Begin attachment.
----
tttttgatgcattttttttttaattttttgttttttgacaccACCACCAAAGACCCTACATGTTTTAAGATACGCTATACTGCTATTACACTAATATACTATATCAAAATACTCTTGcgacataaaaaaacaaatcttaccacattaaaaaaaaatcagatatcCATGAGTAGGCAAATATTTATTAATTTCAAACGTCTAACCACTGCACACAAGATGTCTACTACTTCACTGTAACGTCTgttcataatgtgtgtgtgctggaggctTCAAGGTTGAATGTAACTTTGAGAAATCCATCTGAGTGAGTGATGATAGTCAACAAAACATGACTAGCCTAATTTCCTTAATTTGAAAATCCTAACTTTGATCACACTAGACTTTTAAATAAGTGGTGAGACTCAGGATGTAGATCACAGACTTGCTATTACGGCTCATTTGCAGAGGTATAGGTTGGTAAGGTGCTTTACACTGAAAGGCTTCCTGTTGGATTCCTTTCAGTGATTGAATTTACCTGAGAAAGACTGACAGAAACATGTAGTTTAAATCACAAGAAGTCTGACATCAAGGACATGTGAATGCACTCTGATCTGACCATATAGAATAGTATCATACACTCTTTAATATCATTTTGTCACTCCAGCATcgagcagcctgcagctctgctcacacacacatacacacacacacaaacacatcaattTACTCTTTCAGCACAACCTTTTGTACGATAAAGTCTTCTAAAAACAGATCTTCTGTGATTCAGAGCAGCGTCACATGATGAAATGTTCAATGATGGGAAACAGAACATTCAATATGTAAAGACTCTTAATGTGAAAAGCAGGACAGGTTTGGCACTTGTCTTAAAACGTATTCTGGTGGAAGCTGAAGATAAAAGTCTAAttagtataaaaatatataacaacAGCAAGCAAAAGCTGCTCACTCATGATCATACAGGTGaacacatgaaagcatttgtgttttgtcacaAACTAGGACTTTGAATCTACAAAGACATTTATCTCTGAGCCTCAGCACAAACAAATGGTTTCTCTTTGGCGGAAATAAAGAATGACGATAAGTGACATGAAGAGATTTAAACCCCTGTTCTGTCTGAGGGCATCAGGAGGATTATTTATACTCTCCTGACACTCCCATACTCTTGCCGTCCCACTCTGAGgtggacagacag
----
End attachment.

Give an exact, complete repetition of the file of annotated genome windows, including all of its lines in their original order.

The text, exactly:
tttttgatgcattttttttttaattttttgttttttgacaccACCACCAAAGACCCTACATGTTTTAAGATACGCTATACTGCTATTACACTAATATACTATATCAAAATACTCTTGcgacataaaaaaacaaatcttaccacattaaaaaaaaatcagatatcCATGAGTAGGCAAATATTTATTAATTTCAAACGTCTAACCACTGCACACAAGATGTCTACTACTTCACTGTAACGTCTgttcataatgtgtgtgtgctggaggctTCAAGGTTGAATGTAACTTTGAGAAATCCATCTGAGTGAGTGATGATAGTCAACAAAACATGACTAGCCTAATTTCCTTAATTTGAAAATCCTAACTTTGATCACACTAGACTTTTAAATAAGTGGTGAGACTCAGGATGTAGATCACAGACTTGCTATTACGGCTCATTTGCAGAGGTATAGGTTGGTAAGGTGCTTTACACTGAAAGGCTTCCTGTTGGATTCCTTTCAGTGATTGAATTTACCTGAGAAAGACTGACAGAAACATGTAGTTTAAATCACAAGAAGTCTGACATCAAGGACATGTGAATGCACTCTGATCTGACCATATAGAATAGTATCATACACTCTTTAATATCATTTTGTCACTCCAGCATcgagcagcctgcagctctgctcacacacacatacacacacacacaaacacatcaattTACTCTTTCAGCACAACCTTTTGTACGATAAAGTCTTCTAAAAACAGATCTTCTGTGATTCAGAGCAGCGTCACATGATGAAATGTTCAATGATGGGAAACAGAACATTCAATATGTAAAGACTCTTAATGTGAAAAGCAGGACAGGTTTGGCACTTGTCTTAAAACGTATTCTGGTGGAAGCTGAAGATAAAAGTCTAAttagtataaaaatatataacaacAGCAAGCAAAAGCTGCTCACTCATGATCATACAGGTGaacacatgaaagcatttgtgttttgtcacaAACTAGGACTTTGAATCTACAAAGACATTTATCTCTGAGCCTCAGCACAAACAAATGGTTTCTCTTTGGCGGAAATAAAGAATGACGATAAGTGACATGAAGAGATTTAAACCCCTGTTCTGTCTGAGGGCATCAGGAGGATTATTTATACTCTCCTGACACTCCCATACTCTTGCCGTCCCACTCTGAGgtggacagacag